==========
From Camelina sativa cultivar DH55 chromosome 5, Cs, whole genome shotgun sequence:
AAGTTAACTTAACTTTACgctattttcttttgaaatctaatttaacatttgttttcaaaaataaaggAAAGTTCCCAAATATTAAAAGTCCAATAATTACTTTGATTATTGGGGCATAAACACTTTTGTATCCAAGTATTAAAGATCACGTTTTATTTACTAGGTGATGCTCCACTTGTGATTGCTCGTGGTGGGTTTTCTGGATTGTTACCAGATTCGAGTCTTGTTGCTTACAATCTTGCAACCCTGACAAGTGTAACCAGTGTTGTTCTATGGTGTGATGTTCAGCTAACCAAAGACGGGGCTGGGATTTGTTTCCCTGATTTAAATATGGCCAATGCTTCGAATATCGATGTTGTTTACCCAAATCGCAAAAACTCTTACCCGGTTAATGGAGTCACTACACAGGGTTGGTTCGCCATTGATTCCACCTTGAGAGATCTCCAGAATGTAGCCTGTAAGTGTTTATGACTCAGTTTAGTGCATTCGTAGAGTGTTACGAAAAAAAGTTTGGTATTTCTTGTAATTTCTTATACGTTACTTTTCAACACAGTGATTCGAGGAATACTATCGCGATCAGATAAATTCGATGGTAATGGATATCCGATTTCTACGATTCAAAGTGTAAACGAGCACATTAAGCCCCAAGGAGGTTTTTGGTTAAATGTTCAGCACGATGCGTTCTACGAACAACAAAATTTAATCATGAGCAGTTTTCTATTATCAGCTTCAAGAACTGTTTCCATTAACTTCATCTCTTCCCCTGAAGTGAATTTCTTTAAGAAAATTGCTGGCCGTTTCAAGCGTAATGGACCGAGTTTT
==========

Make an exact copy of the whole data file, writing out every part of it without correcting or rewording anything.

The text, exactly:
From Camelina sativa cultivar DH55 chromosome 5, Cs, whole genome shotgun sequence:
AAGTTAACTTAACTTTACgctattttcttttgaaatctaatttaacatttgttttcaaaaataaaggAAAGTTCCCAAATATTAAAAGTCCAATAATTACTTTGATTATTGGGGCATAAACACTTTTGTATCCAAGTATTAAAGATCACGTTTTATTTACTAGGTGATGCTCCACTTGTGATTGCTCGTGGTGGGTTTTCTGGATTGTTACCAGATTCGAGTCTTGTTGCTTACAATCTTGCAACCCTGACAAGTGTAACCAGTGTTGTTCTATGGTGTGATGTTCAGCTAACCAAAGACGGGGCTGGGATTTGTTTCCCTGATTTAAATATGGCCAATGCTTCGAATATCGATGTTGTTTACCCAAATCGCAAAAACTCTTACCCGGTTAATGGAGTCACTACACAGGGTTGGTTCGCCATTGATTCCACCTTGAGAGATCTCCAGAATGTAGCCTGTAAGTGTTTATGACTCAGTTTAGTGCATTCGTAGAGTGTTACGAAAAAAAGTTTGGTATTTCTTGTAATTTCTTATACGTTACTTTTCAACACAGTGATTCGAGGAATACTATCGCGATCAGATAAATTCGATGGTAATGGATATCCGATTTCTACGATTCAAAGTGTAAACGAGCACATTAAGCCCCAAGGAGGTTTTTGGTTAAATGTTCAGCACGATGCGTTCTACGAACAACAAAATTTAATCATGAGCAGTTTTCTATTATCAGCTTCAAGAACTGTTTCCATTAACTTCATCTCTTCCCCTGAAGTGAATTTCTTTAAGAAAATTGCTGGCCGTTTCAAGCGTAATGGACCGAGTTTT